Talking • Point

by Sarah Pinch

Sarah blogs about topics relevant to leadership, public relations and communications. If you'd like to write a guest blog, please get in touch.

On the First Day of Christmas: Christmas itself

25th December 2017 < Back
Comment

Annette Spencer

 

Annette and I first met across the table from each other at the Chartered Institute of Public Relations Group Chairs Meeting.  We did not see eye to eye at all to begin with; but over the last few years we have become firm friends.  A real interest in ethics, a passion for equality and the role of faith in changing our future, shared experiences of becoming Chartered Practitioners and a love of the bottomless brunch (highly recommended) mean we always have lots to discuss – we do sometimes write an agenda!

Annette talks about what Christmas means to her.

What does Christmas mean to you?

Controversially, Christmas is not a word which generally fills me with joy. Rather it seems to be the nexus of a perfect maelstrom. Firstly, in every organisation I’ve ever known all the important things have a 31 December deadline. But in reality, since the length of the Christmas ‘break’ in the UK is getting ever longer, this means you will have to complete everything by about 14 December. So from mid-November working life has an added piquant intensity.

Secondly, there is a cultural mandate that you must be invited to – and attend – as many office parties, Christmas drinks, catch-ups with old colleagues and general excuses to crack open some prosecco as possible. Don’t get me wrong – I like a party, especially if the prosecco is a good one. But making it compulsory to party hard every evening in December, while trying to meet all those office deadlines (see above) tests the energy of even the most hardened party-goer.

And finally, because it’s Christmas, what small amount of spare time you now have left is suddenly filled with seasonal tasks. It’s an endless round of writing or emailing cards, ordering wonderful food, finding interesting and unusual gifts, wrapping presents at pace, dressing trees and purchasing emergency supplies of reindeer treats (well, you never know!). All to ensure that for 48 hours everything, and I mean EVERYTHING, will be perfect.

Before you write me off as a complete grinch (and it has been said), if I focus on Christmas being that lovely moment some time on Christmas Eve when everything is done, the guests are assembled and the lists abandoned, then I really do love it as much as everyone else. I just wonder if we could arrange the preceding four weeks to be a little less crazy.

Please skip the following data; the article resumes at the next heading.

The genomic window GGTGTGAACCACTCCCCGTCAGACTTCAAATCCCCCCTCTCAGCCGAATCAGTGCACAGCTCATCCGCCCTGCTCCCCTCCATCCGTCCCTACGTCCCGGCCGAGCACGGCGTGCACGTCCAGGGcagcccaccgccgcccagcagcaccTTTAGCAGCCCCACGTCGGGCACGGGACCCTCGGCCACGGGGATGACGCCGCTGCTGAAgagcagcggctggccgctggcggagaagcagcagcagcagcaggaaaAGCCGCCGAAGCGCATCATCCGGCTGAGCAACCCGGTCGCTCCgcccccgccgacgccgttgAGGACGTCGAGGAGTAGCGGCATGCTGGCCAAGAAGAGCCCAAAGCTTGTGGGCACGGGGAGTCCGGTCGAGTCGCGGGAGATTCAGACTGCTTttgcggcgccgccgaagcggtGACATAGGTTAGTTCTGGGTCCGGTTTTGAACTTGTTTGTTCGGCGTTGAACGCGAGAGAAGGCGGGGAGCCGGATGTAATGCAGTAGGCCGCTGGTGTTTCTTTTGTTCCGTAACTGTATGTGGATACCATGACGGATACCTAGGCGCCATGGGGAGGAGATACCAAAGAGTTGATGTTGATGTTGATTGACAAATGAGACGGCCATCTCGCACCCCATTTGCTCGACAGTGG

What importance has it been to you in 2017?

In 2017 I have in fact been slightly more mellow this Advent season than usual, despite what I said above. I put this down to two important lessons this year. I took a break from work over the summer, and one result of this is a renewed appreciation for the privilege of busy-ness and business. I’m rather less resentful of the false December office deadlines and rather more convivial at the office parties.

This year some of our family were also very ill, and for a while it seemed there might be one or two empty chairs at our dining table. So to sit down on Christmas Day with a full table of all the people in the world I really care about is a much more powerful feeling than I imagined, and a highly effective provider of perspective. It’s also a reminder of the symbolic and actual significance this annual moment of family has for many people.

Epiphany is all about looking forward – what are your hopes for 2018?

The lessons I learned in 2017 came from unexpected and unconventional sources, so in 2018 I hope I will be open to learning from those situations which don’t automatically seem that educational. As one of my wise men (see below) said, it’s not what happens to you that matters, but how you respond to it. And I hope my new zest for working life and my gratitude for family life will retain their Christmas strength.

Who are your three wise men?

My father – for wisdom and wisecracks in equal measure
My Director of Studies at university – for being a bigger influence on my subsequent life than I could have imagined at the time
My best friend, Jane – for unfailing honesty about what I’m doing well, and what I’m not!

What or who is your guiding star?

I strive to make fairness my guiding star. It protects me from prejudice and favouritism, it delays me from jumping to opinions, and it helps me make the best decisions I can whatever the choices. Of course, sometimes stars can get obscured by the clouds…

< Back

Leave a Reply

Your email address will not be published. Required fields are marked *

Twitter • Point

@ms_organised
Follow >

Twitter • Point

@ms_organised
Follow >